Four Arrested in Ciskei Coup Try
Feb. 10, 1991
JOHANNESBURG, South Africa (AP) _ Four military officers who tried to seize power in the Ciskei homeland were captured after a gunfight and placed under arrest, according to the Ciskei leader.
Brig. Gen. Oupo Gqozo made the announcement Saturday night after Ciskei leaders reported the second coup attempt in two weeks. The latest assault was led by the chief of Ciskei's defense force, Brig. Andrew Jamangile, Gqozo said in a statement read on television and radio.
He said Jamangile was under guard at a hospital, along with the other three alleged co-plotters. Ten co-conspirators, ''plus or minus,'' were being sought, Gqozo said.
Ciskei is one of four black homelands considered independent by the South African government but not recognized as such by any other nation. About 1 million people live in the homeland, which covers 3,600 square miles on the Indian Ocean coast.
South Africa established the homeland system in the 1960s to create separate states for blacks. Most black activists and groups, such as the African National Congress, oppose the homeland system, saying it perpetuates apartheid while stripping blacks of their South African citizenship.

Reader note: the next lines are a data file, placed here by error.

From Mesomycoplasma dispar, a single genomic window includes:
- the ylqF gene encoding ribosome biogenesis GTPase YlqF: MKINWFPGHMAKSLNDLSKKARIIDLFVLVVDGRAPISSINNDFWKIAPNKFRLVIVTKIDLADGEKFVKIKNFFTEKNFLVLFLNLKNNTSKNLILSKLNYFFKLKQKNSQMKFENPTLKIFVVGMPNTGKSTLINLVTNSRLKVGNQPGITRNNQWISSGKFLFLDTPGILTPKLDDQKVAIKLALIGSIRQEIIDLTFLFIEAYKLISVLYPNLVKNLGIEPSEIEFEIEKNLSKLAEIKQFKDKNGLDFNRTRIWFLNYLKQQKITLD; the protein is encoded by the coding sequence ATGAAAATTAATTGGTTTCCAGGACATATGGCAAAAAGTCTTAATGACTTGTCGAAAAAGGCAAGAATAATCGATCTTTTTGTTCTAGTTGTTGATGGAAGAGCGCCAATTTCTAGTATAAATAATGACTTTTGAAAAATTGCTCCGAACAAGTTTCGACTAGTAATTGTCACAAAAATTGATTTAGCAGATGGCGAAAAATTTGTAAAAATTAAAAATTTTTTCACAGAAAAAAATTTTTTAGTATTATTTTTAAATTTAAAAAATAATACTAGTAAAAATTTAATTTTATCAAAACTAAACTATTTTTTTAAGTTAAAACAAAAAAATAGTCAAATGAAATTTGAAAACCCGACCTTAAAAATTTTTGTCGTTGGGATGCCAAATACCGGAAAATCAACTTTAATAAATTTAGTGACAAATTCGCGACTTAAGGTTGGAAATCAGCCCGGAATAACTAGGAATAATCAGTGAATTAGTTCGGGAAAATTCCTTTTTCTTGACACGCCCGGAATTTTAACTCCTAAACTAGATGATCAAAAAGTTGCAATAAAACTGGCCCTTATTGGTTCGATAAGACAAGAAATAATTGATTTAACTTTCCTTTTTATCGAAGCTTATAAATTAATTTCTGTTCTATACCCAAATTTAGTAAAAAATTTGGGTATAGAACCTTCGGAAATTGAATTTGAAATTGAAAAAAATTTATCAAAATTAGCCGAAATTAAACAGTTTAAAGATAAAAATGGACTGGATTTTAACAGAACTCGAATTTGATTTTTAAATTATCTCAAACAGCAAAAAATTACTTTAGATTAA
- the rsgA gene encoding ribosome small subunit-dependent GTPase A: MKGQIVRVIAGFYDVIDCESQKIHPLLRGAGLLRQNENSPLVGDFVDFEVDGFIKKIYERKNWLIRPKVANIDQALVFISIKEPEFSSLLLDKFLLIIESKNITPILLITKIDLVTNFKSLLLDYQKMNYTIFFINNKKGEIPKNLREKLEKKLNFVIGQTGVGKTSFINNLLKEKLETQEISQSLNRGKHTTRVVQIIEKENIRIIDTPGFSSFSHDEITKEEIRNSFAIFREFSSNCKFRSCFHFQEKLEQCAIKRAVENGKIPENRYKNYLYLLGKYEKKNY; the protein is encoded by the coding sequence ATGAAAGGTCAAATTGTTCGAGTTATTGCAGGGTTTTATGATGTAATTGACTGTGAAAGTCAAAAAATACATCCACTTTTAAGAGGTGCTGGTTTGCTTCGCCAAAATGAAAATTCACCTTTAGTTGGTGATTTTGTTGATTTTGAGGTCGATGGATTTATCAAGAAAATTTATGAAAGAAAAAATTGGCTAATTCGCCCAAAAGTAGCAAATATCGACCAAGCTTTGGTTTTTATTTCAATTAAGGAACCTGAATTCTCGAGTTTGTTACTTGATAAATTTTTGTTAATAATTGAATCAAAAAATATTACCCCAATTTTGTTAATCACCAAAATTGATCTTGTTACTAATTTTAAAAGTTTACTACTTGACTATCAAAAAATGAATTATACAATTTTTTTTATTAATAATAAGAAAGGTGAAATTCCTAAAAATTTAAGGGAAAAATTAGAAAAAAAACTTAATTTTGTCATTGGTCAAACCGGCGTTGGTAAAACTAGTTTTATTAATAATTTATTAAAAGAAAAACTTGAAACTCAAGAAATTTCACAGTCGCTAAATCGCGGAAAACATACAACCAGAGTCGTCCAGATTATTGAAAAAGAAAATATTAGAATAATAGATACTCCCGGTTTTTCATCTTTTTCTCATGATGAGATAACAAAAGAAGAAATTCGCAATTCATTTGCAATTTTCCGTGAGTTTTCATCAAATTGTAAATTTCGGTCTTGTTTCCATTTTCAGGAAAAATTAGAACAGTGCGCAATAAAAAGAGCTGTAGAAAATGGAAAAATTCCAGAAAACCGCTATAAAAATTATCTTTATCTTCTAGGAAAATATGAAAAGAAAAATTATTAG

Ciskei leaders said the coup failed Saturday when soldiers refused to support the officers planning it. The leaders were injured when shooting broke out between the rival groups.
On Jan. 27, Gqozo's soldiers shot to death two men accused of plotting a coup. Gqozo has come under harsh criticism since the incident because one of the slain men was unarmed and already wounded when soldiers killed him at Gqozo's order. The man, Charles Sebe, was the brother of former Ciskei President Lennox Sebe.
Lennox Sebe was ousted in the March 1990 coup that brought Gqozo to power.